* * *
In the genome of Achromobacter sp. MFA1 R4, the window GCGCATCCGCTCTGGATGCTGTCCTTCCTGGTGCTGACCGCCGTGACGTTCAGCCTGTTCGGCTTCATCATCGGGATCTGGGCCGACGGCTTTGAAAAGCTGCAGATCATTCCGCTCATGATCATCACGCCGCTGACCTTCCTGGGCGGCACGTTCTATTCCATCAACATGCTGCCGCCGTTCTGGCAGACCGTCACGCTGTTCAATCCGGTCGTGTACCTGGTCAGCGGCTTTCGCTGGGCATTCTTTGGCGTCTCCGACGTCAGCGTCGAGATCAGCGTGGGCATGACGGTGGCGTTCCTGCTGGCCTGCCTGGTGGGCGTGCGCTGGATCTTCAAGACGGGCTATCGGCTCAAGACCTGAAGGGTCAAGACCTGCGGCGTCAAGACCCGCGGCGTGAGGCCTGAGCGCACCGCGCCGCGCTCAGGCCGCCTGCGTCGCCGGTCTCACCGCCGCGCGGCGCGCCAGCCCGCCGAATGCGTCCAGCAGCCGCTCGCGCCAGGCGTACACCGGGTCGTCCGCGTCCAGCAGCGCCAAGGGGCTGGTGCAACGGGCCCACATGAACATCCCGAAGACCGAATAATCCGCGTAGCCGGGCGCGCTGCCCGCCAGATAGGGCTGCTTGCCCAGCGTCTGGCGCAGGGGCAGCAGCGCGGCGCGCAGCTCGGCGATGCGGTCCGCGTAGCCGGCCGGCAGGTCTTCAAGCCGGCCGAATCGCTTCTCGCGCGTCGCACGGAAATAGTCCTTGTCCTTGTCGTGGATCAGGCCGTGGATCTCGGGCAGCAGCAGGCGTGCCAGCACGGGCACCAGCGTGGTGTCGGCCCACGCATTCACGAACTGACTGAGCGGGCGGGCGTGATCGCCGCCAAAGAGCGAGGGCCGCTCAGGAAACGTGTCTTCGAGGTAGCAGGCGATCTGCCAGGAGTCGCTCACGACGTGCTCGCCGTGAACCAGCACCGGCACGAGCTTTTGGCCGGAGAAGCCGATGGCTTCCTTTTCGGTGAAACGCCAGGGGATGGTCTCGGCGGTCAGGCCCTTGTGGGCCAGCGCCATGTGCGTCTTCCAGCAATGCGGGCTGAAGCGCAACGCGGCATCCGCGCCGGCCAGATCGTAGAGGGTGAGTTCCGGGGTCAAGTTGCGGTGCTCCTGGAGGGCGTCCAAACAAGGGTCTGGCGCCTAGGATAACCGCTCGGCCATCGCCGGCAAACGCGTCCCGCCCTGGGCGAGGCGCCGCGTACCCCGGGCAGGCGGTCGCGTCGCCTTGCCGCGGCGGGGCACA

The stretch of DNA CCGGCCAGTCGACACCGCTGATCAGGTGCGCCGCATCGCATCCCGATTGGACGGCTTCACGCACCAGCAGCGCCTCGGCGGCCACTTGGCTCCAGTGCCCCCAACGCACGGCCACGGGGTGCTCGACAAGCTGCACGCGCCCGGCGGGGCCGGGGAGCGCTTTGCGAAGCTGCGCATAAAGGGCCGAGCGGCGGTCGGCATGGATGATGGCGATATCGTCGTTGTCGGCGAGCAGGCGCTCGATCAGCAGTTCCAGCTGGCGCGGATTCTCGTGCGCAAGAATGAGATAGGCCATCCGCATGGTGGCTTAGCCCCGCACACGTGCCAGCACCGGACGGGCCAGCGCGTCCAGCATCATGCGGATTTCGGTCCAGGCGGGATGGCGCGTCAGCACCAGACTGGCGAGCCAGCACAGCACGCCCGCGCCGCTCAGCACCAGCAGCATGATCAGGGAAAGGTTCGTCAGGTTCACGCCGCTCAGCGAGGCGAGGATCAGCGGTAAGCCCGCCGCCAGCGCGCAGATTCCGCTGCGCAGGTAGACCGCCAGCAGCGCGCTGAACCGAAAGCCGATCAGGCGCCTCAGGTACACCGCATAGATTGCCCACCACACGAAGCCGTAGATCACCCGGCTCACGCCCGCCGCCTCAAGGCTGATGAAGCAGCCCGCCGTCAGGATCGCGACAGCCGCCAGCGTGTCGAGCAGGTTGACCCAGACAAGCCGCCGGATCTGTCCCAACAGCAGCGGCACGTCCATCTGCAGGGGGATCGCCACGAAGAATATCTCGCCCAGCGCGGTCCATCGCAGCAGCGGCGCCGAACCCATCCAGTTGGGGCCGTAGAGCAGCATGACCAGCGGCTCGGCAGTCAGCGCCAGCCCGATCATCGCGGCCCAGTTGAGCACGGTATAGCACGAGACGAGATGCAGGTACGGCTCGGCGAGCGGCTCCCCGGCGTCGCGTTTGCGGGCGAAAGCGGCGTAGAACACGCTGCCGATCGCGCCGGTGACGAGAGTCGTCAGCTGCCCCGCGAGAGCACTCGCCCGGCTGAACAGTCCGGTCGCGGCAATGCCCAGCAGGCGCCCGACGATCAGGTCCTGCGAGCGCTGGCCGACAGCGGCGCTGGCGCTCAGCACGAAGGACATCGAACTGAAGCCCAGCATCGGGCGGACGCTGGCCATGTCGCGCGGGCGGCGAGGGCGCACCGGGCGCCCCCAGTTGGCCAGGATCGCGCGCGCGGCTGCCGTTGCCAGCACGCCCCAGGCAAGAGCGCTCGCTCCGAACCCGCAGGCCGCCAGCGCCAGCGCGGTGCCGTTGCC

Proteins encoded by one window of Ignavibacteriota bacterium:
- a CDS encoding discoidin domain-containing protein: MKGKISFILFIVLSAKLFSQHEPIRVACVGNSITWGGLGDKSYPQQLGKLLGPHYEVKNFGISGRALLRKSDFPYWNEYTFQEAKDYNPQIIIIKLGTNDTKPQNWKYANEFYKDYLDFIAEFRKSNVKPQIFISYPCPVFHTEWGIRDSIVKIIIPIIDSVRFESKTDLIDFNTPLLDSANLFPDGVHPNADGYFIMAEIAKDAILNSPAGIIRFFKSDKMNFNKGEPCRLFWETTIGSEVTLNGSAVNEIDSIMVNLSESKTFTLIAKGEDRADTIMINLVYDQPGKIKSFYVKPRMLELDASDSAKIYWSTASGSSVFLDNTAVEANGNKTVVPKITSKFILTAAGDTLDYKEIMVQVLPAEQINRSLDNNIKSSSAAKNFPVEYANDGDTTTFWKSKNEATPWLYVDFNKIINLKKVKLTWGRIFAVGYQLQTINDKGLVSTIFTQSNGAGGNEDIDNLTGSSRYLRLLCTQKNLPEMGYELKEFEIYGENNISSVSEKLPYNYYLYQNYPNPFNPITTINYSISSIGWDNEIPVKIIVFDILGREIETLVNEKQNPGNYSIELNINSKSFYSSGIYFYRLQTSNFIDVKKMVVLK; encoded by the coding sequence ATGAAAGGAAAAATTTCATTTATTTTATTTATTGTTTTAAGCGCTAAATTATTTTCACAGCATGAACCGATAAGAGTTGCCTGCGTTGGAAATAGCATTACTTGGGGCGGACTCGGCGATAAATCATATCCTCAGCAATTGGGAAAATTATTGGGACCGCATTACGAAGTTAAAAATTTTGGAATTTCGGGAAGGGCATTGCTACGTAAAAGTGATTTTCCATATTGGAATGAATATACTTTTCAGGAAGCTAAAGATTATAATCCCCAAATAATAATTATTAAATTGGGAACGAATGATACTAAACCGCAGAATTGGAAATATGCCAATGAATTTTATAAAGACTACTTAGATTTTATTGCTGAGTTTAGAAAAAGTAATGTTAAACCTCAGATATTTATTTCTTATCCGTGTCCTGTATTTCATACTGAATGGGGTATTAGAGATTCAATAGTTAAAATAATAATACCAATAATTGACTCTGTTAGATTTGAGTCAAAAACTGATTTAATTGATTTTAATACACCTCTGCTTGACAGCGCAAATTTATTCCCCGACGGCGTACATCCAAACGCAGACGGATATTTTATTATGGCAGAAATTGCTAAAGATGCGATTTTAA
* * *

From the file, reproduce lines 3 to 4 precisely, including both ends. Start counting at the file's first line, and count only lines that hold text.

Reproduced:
Proteins encoded by one window of Ignavibacteriota bacterium:
- a CDS encoding discoidin domain-containing protein: MKGKISFILFIVLSAKLFSQHEPIRVACVGNSITWGGLGDKSYPQQLGKLLGPHYEVKNFGISGRALLRKSDFPYWNEYTFQEAKDYNPQIIIIKLGTNDTKPQNWKYANEFYKDYLDFIAEFRKSNVKPQIFISYPCPVFHTEWGIRDSIVKIIIPIIDSVRFESKTDLIDFNTPLLDSANLFPDGVHPNADGYFIMAEIAKDAILNSPAGIIRFFKSDKMNFNKGEPCRLFWETTIGSEVTLNGSAVNEIDSIMVNLSESKTFTLIAKGEDRADTIMINLVYDQPGKIKSFYVKPRMLELDASDSAKIYWSTASGSSVFLDNTAVEANGNKTVVPKITSKFILTAAGDTLDYKEIMVQVLPAEQINRSLDNNIKSSSAAKNFPVEYANDGDTTTFWKSKNEATPWLYVDFNKIINLKKVKLTWGRIFAVGYQLQTINDKGLVSTIFTQSNGAGGNEDIDNLTGSSRYLRLLCTQKNLPEMGYELKEFEIYGENNISSVSEKLPYNYYLYQNYPNPFNPITTINYSISSIGWDNEIPVKIIVFDILGREIETLVNEKQNPGNYSIELNINSKSFYSSGIYFYRLQTSNFIDVKKMVVLK; encoded by the coding sequence ATGAAAGGAAAAATTTCATTTATTTTATTTATTGTTTTAAGCGCTAAATTATTTTCACAGCATGAACCGATAAGAGTTGCCTGCGTTGGAAATAGCATTACTTGGGGCGGACTCGGCGATAAATCATATCCTCAGCAATTGGGAAAATTATTGGGACCGCATTACGAAGTTAAAAATTTTGGAATTTCGGGAAGGGCATTGCTACGTAAAAGTGATTTTCCATATTGGAATGAATATACTTTTCAGGAAGCTAAAGATTATAATCCCCAAATAATAATTATTAAATTGGGAACGAATGATACTAAACCGCAGAATTGGAAATATGCCAATGAATTTTATAAAGACTACTTAGATTTTATTGCTGAGTTTAGAAAAAGTAATGTTAAACCTCAGATATTTATTTCTTATCCGTGTCCTGTATTTCATACTGAATGGGGTATTAGAGATTCAATAGTTAAAATAATAATACCAATAATTGACTCTGTTAGATTTGAGTCAAAAACTGATTTAATTGATTTTAATACACCTCTGCTTGACAGCGCAAATTTATTCCCCGACGGCGTACATCCAAACGCAGACGGATATTTTATTATGGCAGAAATTGCTAAAGATGCGATTTTAA